Julie highlights a recent article in the East Anglian Daily Times where a headteacher in Suffolk states: “It is absolutely not possible to facilitate distance learning with a younger aged child and work from home at the same time. The very idea is nonsense. If you’re trying to do that, stop now. You can certainly have activities where your child learns, but your focus is your job, and survival. Stop trying to be superheroes.”

           

          4. Exercise is important for everyone’s body & mind

          A vitality360 staff member comments: “We start with 30 minutes of exercise a day to get everyone out of their PJs and energised. Kids are choosing the last lesson of the day – this week we’ve had rugby practice, trampoline moves, den building and rock, paper, scissor relays.”

          Most people highlighted Joe Wicks’ 9am daily PE class as a way for the whole family to get in the right frame of mind for the day ahead. And, considering he’s announced that all his advertising revenue during this time will be going to support the NHS, there’s even more incentive to get active.

           

          5. We’re not meant to be replacing the work of teachers

          This is really important for all of us to understand. As Phil’s wife points out: “We are not school and we are not schoolteachers, so don’t try to be that! Be their parents, helping them out with stuff.”

          Again, everyone’s new favourite Suffolk headteacher, has some wise words to impart here: “This is not homeschooling. This is an unprecedented emergency situation impacting the whole world. Let’s keep perspective....This is at best distance learning. In reality, it’s everyone trying to separate their bums from their elbows, because none of us know what we’re doing and what’s right and wrong here.”

           

          6. Be honest and upfront with co-workers & line managers

          Evelyn Mackinnon, Head of People at Wagestream, suggests communicating time pressures and availability with your colleagues. “People need to know when to expect your undivided attention and when you’re going to be grilling fish fingers.

          “Set expectations with your manager. Timelines are going to be pushed and so agree new deadlines as/when makes sense.”

          Alex Freeman, Vocational Rehabilitation Consultant, Absence Management Solutions, adds: “Everyone is in the same boat so will be forgiving if a small voice can be heard on a conference call, or you have to break a conversation to deal with something urgent.”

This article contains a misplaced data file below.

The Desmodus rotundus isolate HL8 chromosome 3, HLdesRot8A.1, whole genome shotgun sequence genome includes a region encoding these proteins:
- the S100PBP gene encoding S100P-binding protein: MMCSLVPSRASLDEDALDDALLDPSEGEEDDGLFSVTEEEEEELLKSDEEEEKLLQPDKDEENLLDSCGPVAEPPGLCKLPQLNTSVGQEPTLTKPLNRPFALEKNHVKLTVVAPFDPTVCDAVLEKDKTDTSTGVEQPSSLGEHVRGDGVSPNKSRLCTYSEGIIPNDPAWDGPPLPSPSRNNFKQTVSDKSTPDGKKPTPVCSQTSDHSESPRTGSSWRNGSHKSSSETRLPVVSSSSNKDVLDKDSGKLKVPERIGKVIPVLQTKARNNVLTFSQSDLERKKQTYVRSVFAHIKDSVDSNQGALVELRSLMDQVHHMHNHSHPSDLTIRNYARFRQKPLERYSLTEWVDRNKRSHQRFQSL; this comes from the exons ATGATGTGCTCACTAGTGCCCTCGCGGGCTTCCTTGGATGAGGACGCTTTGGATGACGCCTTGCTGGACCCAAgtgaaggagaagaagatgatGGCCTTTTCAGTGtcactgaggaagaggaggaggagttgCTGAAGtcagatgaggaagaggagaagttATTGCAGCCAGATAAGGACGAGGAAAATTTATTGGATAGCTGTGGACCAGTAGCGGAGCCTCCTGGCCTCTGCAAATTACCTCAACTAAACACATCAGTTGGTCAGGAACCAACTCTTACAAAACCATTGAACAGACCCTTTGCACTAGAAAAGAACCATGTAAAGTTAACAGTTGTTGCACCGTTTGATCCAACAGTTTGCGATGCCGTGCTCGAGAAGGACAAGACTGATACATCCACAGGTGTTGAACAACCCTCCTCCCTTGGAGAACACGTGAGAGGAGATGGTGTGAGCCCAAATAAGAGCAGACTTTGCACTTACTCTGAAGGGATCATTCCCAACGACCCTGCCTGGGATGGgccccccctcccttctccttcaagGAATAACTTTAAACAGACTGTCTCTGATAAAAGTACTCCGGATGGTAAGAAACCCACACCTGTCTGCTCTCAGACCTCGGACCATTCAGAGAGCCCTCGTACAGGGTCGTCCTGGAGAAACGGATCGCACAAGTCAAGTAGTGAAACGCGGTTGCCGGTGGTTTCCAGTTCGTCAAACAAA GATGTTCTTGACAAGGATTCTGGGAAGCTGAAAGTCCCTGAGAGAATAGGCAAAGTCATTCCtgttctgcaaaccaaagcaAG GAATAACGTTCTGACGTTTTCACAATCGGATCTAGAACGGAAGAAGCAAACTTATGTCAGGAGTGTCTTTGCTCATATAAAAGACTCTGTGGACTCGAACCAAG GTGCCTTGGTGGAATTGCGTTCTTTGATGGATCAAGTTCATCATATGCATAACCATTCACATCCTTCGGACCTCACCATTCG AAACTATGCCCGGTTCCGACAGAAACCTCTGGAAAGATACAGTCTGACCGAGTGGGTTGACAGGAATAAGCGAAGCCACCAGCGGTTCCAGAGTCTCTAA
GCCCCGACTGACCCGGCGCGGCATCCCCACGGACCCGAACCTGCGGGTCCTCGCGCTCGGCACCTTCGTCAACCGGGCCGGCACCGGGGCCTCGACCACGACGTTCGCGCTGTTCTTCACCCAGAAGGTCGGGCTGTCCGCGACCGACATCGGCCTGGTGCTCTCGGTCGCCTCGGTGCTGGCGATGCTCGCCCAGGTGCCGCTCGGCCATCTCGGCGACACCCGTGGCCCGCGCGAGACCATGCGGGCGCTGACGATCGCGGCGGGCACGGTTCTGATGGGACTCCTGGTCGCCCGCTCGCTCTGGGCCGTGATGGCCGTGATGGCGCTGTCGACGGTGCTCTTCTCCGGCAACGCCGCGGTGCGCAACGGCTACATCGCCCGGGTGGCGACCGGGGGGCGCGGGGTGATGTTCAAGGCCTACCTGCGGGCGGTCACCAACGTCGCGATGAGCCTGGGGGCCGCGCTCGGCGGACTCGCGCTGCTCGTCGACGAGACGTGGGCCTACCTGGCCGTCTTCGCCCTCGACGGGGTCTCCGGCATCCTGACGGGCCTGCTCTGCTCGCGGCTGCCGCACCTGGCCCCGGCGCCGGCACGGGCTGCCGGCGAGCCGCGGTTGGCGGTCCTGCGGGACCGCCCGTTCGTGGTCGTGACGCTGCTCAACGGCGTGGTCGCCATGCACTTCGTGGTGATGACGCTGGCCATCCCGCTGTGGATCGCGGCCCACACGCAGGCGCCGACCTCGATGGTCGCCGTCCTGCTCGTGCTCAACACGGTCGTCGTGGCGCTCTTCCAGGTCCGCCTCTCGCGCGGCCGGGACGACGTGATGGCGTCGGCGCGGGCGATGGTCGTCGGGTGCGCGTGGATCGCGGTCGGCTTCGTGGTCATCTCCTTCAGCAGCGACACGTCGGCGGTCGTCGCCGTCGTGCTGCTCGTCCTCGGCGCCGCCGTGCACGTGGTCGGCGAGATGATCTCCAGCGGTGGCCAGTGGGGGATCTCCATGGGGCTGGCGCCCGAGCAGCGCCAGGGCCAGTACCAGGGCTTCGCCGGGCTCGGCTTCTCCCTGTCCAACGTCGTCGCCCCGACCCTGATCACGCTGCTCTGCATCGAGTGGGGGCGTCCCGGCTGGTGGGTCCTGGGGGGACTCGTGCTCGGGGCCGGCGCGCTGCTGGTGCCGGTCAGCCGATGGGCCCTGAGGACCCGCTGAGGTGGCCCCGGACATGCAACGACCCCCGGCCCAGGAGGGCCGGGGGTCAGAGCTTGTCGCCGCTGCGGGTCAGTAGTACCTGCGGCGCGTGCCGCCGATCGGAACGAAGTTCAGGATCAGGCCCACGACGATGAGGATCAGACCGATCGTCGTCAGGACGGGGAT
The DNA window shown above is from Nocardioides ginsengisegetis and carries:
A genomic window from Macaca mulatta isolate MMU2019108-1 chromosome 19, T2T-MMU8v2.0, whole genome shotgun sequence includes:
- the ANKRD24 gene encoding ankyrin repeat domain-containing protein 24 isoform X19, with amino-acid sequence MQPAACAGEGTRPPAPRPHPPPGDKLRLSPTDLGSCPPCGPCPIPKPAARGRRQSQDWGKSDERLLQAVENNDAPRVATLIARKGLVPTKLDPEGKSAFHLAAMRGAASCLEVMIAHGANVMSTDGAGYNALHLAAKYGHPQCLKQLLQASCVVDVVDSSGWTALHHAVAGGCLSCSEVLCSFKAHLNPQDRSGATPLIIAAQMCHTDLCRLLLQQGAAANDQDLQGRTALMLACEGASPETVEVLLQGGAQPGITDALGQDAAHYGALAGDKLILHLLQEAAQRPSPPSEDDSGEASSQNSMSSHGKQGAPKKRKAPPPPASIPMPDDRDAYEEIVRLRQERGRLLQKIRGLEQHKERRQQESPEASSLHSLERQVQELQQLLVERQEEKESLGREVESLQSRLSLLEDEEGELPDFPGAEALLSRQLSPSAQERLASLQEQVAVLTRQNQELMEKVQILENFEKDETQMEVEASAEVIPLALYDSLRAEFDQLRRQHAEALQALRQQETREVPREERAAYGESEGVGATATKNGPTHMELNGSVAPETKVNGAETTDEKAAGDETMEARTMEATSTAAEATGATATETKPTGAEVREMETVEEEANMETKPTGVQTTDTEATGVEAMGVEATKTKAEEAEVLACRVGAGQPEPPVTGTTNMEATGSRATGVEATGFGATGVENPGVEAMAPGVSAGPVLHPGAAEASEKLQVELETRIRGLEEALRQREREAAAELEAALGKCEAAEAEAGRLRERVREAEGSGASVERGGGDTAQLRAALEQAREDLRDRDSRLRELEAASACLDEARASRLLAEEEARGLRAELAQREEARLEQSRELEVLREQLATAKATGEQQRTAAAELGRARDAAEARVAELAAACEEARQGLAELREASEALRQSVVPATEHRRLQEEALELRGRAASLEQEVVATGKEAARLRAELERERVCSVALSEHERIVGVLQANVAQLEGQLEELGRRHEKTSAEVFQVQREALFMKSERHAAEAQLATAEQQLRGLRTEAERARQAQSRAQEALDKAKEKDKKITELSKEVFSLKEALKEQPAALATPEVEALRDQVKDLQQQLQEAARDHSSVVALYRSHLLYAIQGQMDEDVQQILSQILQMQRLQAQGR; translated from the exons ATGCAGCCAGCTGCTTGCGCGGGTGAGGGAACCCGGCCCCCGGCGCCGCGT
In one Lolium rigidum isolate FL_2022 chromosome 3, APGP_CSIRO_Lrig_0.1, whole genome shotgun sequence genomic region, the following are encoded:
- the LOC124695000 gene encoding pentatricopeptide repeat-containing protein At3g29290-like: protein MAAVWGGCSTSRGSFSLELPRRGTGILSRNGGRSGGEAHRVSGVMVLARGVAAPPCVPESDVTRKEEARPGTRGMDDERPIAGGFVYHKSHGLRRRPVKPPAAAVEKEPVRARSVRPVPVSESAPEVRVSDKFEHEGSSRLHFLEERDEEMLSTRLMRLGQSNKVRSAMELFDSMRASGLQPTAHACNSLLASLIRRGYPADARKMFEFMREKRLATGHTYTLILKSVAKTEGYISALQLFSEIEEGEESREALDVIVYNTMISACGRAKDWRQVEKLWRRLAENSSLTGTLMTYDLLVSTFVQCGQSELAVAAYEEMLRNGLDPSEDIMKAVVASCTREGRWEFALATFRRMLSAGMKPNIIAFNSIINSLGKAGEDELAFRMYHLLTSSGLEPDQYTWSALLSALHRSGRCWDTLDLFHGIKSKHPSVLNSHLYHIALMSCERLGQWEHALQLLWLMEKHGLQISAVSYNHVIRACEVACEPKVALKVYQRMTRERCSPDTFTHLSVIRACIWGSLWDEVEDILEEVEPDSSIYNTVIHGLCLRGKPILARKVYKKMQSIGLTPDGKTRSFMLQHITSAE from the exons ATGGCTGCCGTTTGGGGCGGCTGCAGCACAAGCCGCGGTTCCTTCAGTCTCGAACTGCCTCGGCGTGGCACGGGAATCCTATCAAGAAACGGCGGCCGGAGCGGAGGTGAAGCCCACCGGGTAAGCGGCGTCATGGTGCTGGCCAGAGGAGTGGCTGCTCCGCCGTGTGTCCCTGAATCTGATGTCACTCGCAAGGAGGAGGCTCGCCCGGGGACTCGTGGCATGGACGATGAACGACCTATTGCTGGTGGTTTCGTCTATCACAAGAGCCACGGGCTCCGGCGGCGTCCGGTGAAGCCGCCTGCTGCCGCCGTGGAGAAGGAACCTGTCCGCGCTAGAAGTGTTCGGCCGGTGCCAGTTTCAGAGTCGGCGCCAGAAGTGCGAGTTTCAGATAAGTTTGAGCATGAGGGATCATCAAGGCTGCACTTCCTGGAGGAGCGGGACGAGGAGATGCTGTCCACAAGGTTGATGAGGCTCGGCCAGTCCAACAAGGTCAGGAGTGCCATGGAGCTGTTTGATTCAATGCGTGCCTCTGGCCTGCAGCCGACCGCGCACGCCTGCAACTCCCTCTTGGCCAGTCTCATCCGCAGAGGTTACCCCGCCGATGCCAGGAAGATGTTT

Of course, this requires flexibility and understanding on the part of managers. Alison Pay, Managing Director, Mental Health at Work, says: “I’ve been very open with the team that we can’t expect to work the hours we normally would and I don’t expect them to – we all need to manage our own mental health during this time in a way that works for us and offering flexibility is part of this.”

           

          7. Agree family time at the end of each day

          “When you’ve finished work, finish work,” comments Alex. “don’t be tempted to ‘just check’. Put your work phone away. Stick to your hours.

          “Agree something that is going to happen as a family at the end of your working day: a game, watching a film...”

           

          8. Split the responsibilities with your partner

          Where two parents are full time working from home, consider splitting each day or the week, so that one parent is “on duty” and other is working, says Alison. “I’ve said no to meetings on a Tuesday or a Friday, but can be contacted by the team by phone and email and I prioritise what needs to be done.”

          Evelyn adds: “Be strict with handover times. Calls running over by 10 minutes can be an eternity for your partner.

          “Compare diaries each evening to see where/when you need flexibility from your other half.”

           

          9. Get the kids to help out around the house

          Jeremy says encourage the kids to make a contribution to the house. “Get the kids to focus on one thing they can make better each day. It will be a good way to distract them. It ensures they contribute. Plus, it will be good for their – and your! – mental health.”

           

          10. Finally, look after yourself

          The final word comes from Alex: “Look after yourself and don’t try to be all things to all people. Have some time for you each day. Check in with friends or family. Learn something new, read, meditate, be mindful and get good sleep.”